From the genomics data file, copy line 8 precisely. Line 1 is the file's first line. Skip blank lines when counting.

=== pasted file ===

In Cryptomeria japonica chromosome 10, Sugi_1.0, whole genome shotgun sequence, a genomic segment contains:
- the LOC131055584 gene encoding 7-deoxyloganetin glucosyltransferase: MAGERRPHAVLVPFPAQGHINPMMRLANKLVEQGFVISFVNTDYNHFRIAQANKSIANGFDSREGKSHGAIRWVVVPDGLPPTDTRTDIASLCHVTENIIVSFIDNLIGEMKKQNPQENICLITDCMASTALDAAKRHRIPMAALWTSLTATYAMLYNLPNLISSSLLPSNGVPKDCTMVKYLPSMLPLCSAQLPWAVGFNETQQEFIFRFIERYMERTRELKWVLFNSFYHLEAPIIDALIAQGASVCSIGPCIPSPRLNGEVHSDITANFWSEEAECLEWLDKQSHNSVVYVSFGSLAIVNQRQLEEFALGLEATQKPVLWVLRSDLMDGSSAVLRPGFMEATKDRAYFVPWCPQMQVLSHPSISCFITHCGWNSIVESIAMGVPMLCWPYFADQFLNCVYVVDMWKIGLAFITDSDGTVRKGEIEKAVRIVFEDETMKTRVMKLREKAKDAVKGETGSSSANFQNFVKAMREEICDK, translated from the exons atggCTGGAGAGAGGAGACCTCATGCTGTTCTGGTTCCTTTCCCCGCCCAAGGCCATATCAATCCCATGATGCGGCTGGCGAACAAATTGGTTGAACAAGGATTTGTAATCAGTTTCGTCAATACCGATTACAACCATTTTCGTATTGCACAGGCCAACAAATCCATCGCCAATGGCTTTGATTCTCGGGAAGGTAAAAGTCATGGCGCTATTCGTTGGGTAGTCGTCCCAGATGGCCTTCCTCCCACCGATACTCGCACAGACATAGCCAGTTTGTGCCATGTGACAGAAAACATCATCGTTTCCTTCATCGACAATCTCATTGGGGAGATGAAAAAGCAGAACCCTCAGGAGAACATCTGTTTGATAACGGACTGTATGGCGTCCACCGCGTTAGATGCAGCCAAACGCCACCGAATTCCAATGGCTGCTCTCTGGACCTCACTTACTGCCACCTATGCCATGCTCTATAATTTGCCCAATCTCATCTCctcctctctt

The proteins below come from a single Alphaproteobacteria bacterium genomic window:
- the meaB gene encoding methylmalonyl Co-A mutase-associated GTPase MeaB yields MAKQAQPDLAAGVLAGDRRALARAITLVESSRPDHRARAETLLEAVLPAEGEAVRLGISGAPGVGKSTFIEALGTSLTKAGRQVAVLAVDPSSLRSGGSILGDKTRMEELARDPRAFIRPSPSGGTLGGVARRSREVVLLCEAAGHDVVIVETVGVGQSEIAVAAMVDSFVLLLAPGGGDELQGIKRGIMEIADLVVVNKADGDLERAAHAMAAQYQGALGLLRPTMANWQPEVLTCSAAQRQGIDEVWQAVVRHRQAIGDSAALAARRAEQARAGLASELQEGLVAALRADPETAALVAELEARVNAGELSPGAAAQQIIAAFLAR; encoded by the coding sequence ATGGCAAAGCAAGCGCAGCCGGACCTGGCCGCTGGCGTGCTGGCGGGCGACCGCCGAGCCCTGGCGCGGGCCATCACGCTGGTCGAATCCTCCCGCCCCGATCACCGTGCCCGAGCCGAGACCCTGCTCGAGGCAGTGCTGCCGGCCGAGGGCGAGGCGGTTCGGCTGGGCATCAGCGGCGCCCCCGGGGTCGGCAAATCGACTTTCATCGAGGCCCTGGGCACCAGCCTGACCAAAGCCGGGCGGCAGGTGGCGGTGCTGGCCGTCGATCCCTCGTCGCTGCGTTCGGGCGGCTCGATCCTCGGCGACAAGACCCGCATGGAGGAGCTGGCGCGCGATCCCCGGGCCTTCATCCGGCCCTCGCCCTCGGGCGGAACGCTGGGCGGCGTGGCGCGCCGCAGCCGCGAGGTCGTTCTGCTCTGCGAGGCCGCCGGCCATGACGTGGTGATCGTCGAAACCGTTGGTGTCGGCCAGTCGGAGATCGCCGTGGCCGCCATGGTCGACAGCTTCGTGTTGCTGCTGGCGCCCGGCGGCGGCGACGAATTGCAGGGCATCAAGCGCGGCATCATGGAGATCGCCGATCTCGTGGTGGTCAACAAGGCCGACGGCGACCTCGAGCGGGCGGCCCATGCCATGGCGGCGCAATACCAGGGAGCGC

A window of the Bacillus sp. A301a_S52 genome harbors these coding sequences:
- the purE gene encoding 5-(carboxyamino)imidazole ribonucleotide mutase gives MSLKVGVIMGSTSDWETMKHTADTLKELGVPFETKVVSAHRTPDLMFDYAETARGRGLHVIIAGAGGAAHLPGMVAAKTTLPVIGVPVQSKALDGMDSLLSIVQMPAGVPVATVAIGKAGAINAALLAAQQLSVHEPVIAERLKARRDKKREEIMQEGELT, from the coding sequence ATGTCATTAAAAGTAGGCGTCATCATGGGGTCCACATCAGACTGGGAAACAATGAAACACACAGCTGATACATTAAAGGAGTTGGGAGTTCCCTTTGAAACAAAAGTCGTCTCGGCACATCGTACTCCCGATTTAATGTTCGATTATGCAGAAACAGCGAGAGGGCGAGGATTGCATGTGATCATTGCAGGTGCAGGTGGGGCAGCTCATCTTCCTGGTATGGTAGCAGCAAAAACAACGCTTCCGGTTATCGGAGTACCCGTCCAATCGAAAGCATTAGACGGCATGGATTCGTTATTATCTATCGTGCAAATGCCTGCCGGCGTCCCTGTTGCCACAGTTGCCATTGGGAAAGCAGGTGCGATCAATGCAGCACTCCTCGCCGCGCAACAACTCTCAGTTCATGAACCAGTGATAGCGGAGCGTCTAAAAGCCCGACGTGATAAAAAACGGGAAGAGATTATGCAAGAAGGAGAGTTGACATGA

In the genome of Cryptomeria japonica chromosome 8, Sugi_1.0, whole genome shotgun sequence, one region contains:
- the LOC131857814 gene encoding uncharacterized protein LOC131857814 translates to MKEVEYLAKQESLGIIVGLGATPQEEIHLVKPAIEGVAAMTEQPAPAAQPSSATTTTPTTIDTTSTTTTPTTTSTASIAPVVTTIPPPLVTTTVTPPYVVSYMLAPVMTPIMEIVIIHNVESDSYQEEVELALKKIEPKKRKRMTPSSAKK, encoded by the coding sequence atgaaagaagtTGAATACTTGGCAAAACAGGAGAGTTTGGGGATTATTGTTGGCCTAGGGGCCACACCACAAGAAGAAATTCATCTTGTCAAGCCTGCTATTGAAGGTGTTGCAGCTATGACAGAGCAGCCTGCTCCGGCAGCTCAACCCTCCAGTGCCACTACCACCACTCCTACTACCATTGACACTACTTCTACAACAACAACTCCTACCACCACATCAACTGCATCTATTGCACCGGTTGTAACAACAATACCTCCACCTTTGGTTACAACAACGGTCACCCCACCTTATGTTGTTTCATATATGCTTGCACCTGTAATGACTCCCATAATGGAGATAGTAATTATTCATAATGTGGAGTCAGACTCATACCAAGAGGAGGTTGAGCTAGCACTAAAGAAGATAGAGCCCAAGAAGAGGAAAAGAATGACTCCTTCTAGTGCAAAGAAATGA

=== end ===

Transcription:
- the LOC131857814 gene encoding uncharacterized protein LOC131857814 translates to MKEVEYLAKQESLGIIVGLGATPQEEIHLVKPAIEGVAAMTEQPAPAAQPSSATTTTPTTIDTTSTTTTPTTTSTASIAPVVTTIPPPLVTTTVTPPYVVSYMLAPVMTPIMEIVIIHNVESDSYQEEVELALKKIEPKKRKRMTPSSAKK, encoded by the coding sequence atgaaagaagtTGAATACTTGGCAAAACAGGAGAGTTTGGGGATTATTGTTGGCCTAGGGGCCACACCACAAGAAGAAATTCATCTTGTCAAGCCTGCTATTGAAGGTGTTGCAGCTATGACAGAGCAGCCTGCTCCGGCAGCTCAACCCTCCAGTGCCACTACCACCACTCCTACTACCATTGACACTACTTCTACAACAACAACTCCTACCACCACATCAACTGCATCTATTGCACCGGTTGTAACAACAATACCTCCACCTTTGGTTACAACAACGGTCACCCCACCTTATGTTGTTTCATATATGCTTGCACCTGTAATGACTCCCATAATGGAGATAGTAATTATTCATAATGTGGAGTCAGACTCATACCAAGAGGAGGTTGAGCTAGCACTAAAGAAGATAGAGCCCAAGAAGAGGAAAAGAATGACTCCTTCTAGTGCAAAGAAATGA